Indian Journal of Medical Research

VIEWPOINT
Year
: 2020  |  Volume : 151  |  Issue : 2  |  Page : 114--115

Tracking the impact of interventions against COVID-19 in absence of extensive testing


Ganesan Karthikeyan 
 Department of Cardiology, All India Institute of Medical Sciences, New Delhi 110 029, India

Correspondence Address:
Ganesan Karthikeyan
Department of Cardiology, All India Institute of Medical Sciences, New Delhi 110 029
India




How to cite this article:
Karthikeyan G. Tracking the impact of interventions against COVID-19 in absence of extensive testing.Indian J Med Res 2020;151:114-115


How to cite this URL:
Karthikeyan G. Tracking the impact of interventions against COVID-19 in absence of extensive testing. Indian J Med Res [serial online] 2020 [cited 2020 Jul 13 ];151:114-115
Available from: http://www.ijmr.org.in/text.asp?2020/151/2/114/282178


Full Text

Several analyses using mathematical models have made predictions for the number of cases and fatalities due to COVID-19 in India[1]. Though the recommended public health interventions centred on social distancing based on these predictions, are sensible, the assumptions underlying these may not be accurate. The standard epidemiologic modelling methods [such as the susceptible-exposed-infectious-recovered (SEIR) model] assume transmission at the community level. However, the number of cases reported till recently in India was identified through screening just two populations: travellers from countries where community transmission was already ongoing, and the contacts of COVID-19-positive individuals. In such a situation, the magnitude and the time to community seeding depends on numerous, unknown variables such as the infectivity of asymptomatic individuals with infection, the efficacy of contact tracing and the time to quarantine of successfully traced individuals[2]. One estimate accounting for some of these variables suggested a time to epidemic initiation of about 45 days[3].

Not accounting for this delay in the initiation of community transmission in SEIR models may induce a sense of complacency, and result in premature withdrawal of public health interventions. The standard approach to infectious disease modelling is to calibrate the rate of community seeding to reproduce the death rates due to the disease[4]. However, for such models to be reliable, active surveillance for severe acute respiratory illness (SARI) should be operational, with all patients undergoing testing for COVID-19, with prompt notification of deaths. The sentinel surveillance system for SARI in place at the moment[5], will need to be transformed into an active surveillance system for the duration of the outbreak.

While efforts are on to scale up testing for COVID-19, given the resource constraints, it is unreasonable to expect population-level testing rates such as those seen in countries like South Korea. The most practical approach is to test symptomatic patients presenting to hospitals, and aggressive testing to identify and contain local chains of transmission. However, these data will not be representative of infection in the population as a whole, and cannot inform disease modelling. Random sampling in the community to determine the prevalence of infection over multiple points in time may perhaps be the ideal way to track the course of the epidemic. However, given the large population of India and its heterogeneity, obtaining representative prevalence data may be impractical, and will be very resource and time intensive. Given these logistic challenges, reliable data on deaths due to COVID-19 over time, can be used to obtain useful insights into the trajectory of the epidemic, and the effect of public health interventions.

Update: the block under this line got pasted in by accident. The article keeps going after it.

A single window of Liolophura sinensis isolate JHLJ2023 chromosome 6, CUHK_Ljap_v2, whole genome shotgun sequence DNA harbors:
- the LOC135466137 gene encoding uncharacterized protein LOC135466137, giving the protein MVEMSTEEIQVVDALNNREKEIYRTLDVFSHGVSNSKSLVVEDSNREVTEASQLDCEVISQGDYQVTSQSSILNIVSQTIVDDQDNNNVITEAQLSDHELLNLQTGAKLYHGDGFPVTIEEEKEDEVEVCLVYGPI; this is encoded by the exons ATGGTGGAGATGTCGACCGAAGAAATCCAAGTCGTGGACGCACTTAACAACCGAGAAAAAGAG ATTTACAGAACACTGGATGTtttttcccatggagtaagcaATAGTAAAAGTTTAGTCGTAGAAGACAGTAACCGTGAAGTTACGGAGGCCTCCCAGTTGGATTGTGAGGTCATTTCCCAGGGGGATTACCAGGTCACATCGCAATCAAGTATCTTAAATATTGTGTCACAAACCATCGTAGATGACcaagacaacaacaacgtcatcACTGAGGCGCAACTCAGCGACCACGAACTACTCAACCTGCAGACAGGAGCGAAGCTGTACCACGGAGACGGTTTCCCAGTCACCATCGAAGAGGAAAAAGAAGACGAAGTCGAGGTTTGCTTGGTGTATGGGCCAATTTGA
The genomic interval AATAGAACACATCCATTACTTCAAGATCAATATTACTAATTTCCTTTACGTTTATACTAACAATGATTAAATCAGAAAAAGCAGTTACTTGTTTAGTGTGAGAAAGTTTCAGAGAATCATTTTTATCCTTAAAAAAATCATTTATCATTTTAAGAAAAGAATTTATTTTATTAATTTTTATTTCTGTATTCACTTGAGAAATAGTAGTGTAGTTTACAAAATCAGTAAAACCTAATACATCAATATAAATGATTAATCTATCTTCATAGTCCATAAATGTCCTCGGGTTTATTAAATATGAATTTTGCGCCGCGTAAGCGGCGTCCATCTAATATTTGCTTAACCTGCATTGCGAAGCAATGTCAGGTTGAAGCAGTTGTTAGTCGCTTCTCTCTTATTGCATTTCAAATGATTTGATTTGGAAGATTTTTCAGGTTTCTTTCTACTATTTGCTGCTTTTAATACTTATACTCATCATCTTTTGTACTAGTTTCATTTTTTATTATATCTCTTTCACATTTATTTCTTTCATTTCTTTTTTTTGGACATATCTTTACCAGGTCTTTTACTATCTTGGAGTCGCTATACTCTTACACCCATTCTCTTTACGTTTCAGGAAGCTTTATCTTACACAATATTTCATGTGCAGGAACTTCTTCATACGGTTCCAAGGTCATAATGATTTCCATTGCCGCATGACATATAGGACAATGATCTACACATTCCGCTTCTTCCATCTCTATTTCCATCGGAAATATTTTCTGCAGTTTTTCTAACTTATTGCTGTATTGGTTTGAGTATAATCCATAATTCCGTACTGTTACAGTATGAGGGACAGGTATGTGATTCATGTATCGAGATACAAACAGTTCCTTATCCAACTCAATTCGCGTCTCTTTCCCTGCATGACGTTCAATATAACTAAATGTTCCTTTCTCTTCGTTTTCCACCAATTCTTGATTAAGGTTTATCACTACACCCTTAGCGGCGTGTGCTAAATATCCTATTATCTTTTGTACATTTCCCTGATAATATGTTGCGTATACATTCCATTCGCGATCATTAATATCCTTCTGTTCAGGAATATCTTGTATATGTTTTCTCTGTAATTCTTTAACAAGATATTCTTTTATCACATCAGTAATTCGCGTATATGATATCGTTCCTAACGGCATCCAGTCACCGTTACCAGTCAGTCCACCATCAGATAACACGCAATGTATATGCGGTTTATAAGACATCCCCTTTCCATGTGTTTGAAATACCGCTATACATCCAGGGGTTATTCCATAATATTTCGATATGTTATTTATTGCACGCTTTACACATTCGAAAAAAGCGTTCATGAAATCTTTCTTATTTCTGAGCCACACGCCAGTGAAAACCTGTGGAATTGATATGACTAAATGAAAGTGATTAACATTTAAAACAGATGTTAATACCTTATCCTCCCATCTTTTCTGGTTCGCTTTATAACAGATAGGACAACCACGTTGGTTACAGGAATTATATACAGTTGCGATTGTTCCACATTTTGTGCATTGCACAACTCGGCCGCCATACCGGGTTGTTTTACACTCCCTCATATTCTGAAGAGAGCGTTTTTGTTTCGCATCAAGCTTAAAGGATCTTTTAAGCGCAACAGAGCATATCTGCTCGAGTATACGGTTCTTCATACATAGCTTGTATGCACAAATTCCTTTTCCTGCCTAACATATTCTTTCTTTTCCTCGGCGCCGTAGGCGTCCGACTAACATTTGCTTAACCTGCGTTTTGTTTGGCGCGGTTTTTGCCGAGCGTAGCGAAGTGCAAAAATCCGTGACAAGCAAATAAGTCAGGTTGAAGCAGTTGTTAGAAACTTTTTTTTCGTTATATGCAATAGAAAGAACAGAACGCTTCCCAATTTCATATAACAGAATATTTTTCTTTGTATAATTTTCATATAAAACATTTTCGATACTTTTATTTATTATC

Time to number of deaths as a measure of the effect of public health interventions: The pattern of cumulative deaths early in the epidemic in different countries provides insights into the success of any suppression or containment measures adopted. The Figure shows the time taken in days, for the number of deaths to increase to 10, from the day the first death was recorded in five indicative countries, contrasted with the time to occurrence of at least 100 deaths. Though the outbreak of infection was rapid in South Korea (time taken to the first 10 deaths was five days), the institution of successful measures to suppress the epidemic resulted in a marked prolongation of the time to the occurrence of at least 100 deaths (24 days)[6]. This is in contrast to the countries where the epidemic remains uncontrolled (time from 10 to 100 deaths, 5-14 days). The number of deaths in India in the weeks following the initiation of the lockdown will provide an indication of the success of the measures adopted. The data on deaths may be expected to lag behind the infection by about three weeks.[Figure 1]{Figure 1}

In conclusion, the existing systems for the surveillance and testing of SARI in the country should be intensified, with provisions for the prompt notification of deaths due to COVID-19. In the absence of reliable information on the incidence and prevalence of infection in the population, the cumulative death rate will provide the only credible indicator of the effect of public health interventions on the trajectory of the epidemic.

Conflict of Interest: None.

References

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2Kucharski AJ, Russell TW, Diamond C, Liu Y, Edmunds J, Funk S, et al. Early dynamics of transmission and control of COVID-19: A mathematical modelling study. Lancet Infect Dis 2020. pii: S1473-3099(20)30144-4.
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5Indian Council of Medical Research. ICMR initiated sentinel surveillance to detect community transmission of COVID-19. Available from: https://icmr.nic.in/sites/default/files/press_realease_files/PressRelease_ICMR_19March2020.pdf, accessed on March 31, 2020.
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